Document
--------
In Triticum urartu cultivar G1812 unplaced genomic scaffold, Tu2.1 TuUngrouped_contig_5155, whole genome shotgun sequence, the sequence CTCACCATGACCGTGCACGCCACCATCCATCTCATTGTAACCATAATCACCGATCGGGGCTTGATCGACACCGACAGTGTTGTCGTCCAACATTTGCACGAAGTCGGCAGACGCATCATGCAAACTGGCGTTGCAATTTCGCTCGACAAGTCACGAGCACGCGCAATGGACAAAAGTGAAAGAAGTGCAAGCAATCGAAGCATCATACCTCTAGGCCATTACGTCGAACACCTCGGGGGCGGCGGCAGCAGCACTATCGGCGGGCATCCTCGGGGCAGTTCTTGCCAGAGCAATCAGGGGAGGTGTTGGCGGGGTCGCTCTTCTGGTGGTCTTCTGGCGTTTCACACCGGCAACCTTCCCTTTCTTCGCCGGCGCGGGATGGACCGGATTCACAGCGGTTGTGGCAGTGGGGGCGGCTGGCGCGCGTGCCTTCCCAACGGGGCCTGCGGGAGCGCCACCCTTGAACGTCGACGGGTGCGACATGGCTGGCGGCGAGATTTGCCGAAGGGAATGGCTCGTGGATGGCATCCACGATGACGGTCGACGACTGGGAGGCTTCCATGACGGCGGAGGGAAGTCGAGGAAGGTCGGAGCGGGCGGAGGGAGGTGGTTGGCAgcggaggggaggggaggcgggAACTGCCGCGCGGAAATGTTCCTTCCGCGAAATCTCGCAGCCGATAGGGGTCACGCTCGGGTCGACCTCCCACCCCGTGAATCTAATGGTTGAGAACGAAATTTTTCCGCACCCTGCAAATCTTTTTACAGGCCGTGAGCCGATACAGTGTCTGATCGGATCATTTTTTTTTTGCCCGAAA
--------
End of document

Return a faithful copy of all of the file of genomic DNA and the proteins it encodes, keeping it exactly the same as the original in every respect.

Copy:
In Triticum urartu cultivar G1812 unplaced genomic scaffold, Tu2.1 TuUngrouped_contig_5155, whole genome shotgun sequence, the sequence CTCACCATGACCGTGCACGCCACCATCCATCTCATTGTAACCATAATCACCGATCGGGGCTTGATCGACACCGACAGTGTTGTCGTCCAACATTTGCACGAAGTCGGCAGACGCATCATGCAAACTGGCGTTGCAATTTCGCTCGACAAGTCACGAGCACGCGCAATGGACAAAAGTGAAAGAAGTGCAAGCAATCGAAGCATCATACCTCTAGGCCATTACGTCGAACACCTCGGGGGCGGCGGCAGCAGCACTATCGGCGGGCATCCTCGGGGCAGTTCTTGCCAGAGCAATCAGGGGAGGTGTTGGCGGGGTCGCTCTTCTGGTGGTCTTCTGGCGTTTCACACCGGCAACCTTCCCTTTCTTCGCCGGCGCGGGATGGACCGGATTCACAGCGGTTGTGGCAGTGGGGGCGGCTGGCGCGCGTGCCTTCCCAACGGGGCCTGCGGGAGCGCCACCCTTGAACGTCGACGGGTGCGACATGGCTGGCGGCGAGATTTGCCGAAGGGAATGGCTCGTGGATGGCATCCACGATGACGGTCGACGACTGGGAGGCTTCCATGACGGCGGAGGGAAGTCGAGGAAGGTCGGAGCGGGCGGAGGGAGGTGGTTGGCAgcggaggggaggggaggcgggAACTGCCGCGCGGAAATGTTCCTTCCGCGAAATCTCGCAGCCGATAGGGGTCACGCTCGGGTCGACCTCCCACCCCGTGAATCTAATGGTTGAGAACGAAATTTTTCCGCACCCTGCAAATCTTTTTACAGGCCGTGAGCCGATACAGTGTCTGATCGGATCATTTTTTTTTTGCCCGAAA